In 2001, you unsuccessfully ran for governor. Then you left electoral politics and from 2002 to 2011 you were president of Prison Fellowship, the outreach ministry that champions sentencing and reentry reforms. How many former prosecutors get involved in ministering to prisoners and their families and helping them find jobs and housing after prison?

Not that many.

So you would have been a rarity in that circle.

Yeah. Where it really became interesting was when I would meet with inmates, particularly as a group, and tell them my story. They were looking at me like, "What the hell are you doing here? You’re why we’re in here." But then I basically would tell them [that] for the first 47 years of my life I didn’t think about prisoners–and when I did, I basically thought, "The longer they’re locked up the better." Growing up, I didn’t know anybody who’d been in prison. They were people someplace else. [And] I think I was really not unlike most lawmakers. We didn’t really have any knowledge of the people we were writing these laws for. One of the things that’s happening with mass incarceration is that it’s hollowing out [communities], it’s destroying generations. It’s just devastating.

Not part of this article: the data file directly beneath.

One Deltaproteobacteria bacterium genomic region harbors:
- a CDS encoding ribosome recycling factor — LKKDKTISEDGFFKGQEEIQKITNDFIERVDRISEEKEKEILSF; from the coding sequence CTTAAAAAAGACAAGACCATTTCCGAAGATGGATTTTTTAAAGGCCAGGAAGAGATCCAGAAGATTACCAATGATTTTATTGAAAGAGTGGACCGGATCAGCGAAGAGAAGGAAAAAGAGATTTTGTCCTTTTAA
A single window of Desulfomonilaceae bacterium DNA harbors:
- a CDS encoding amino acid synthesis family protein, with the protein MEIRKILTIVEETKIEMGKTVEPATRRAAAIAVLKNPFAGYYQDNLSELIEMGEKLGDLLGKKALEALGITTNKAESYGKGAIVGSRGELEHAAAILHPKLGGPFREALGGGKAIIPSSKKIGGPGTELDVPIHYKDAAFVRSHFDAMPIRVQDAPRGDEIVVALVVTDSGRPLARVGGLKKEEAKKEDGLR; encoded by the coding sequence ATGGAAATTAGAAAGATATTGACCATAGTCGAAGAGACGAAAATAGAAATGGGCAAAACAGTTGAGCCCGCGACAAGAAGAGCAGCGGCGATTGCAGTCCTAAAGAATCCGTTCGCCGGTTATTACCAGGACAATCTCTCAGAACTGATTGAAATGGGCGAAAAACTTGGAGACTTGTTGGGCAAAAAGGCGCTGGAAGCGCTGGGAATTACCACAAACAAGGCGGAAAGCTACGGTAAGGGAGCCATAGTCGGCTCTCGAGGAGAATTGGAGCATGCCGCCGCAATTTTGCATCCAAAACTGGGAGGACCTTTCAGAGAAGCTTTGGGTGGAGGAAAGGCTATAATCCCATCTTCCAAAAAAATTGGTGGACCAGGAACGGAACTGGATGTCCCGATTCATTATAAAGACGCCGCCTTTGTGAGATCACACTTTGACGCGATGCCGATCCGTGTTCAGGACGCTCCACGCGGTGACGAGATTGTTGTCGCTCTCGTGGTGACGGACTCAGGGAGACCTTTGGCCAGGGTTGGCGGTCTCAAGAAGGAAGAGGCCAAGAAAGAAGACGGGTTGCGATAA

Where did you learn this? Where’s a community in Virginia where that could be true?

Go into any African-American community in the projects, in a low-income area and just go walk to any door. Somebody’s in prison. Somebody’s kid or daddy or mama was in prison. Economically, it’s just hollowing out these communities for generations because you come out of prison as a felon, you can’t get a job. It’s awful. You can’t invent a more insidious way to destroy–and when I say "community" I’m not just talking about a geographical community, but families–you can’t invent a more insidious way to destroy two or three generations of a community than locking people up and basically putting them under this incredible burden of being [labeled] a felon when they come out.

That is a really big change from "tough on crime" to now, seeing the families and communities hurt by those same laws you helped to pass.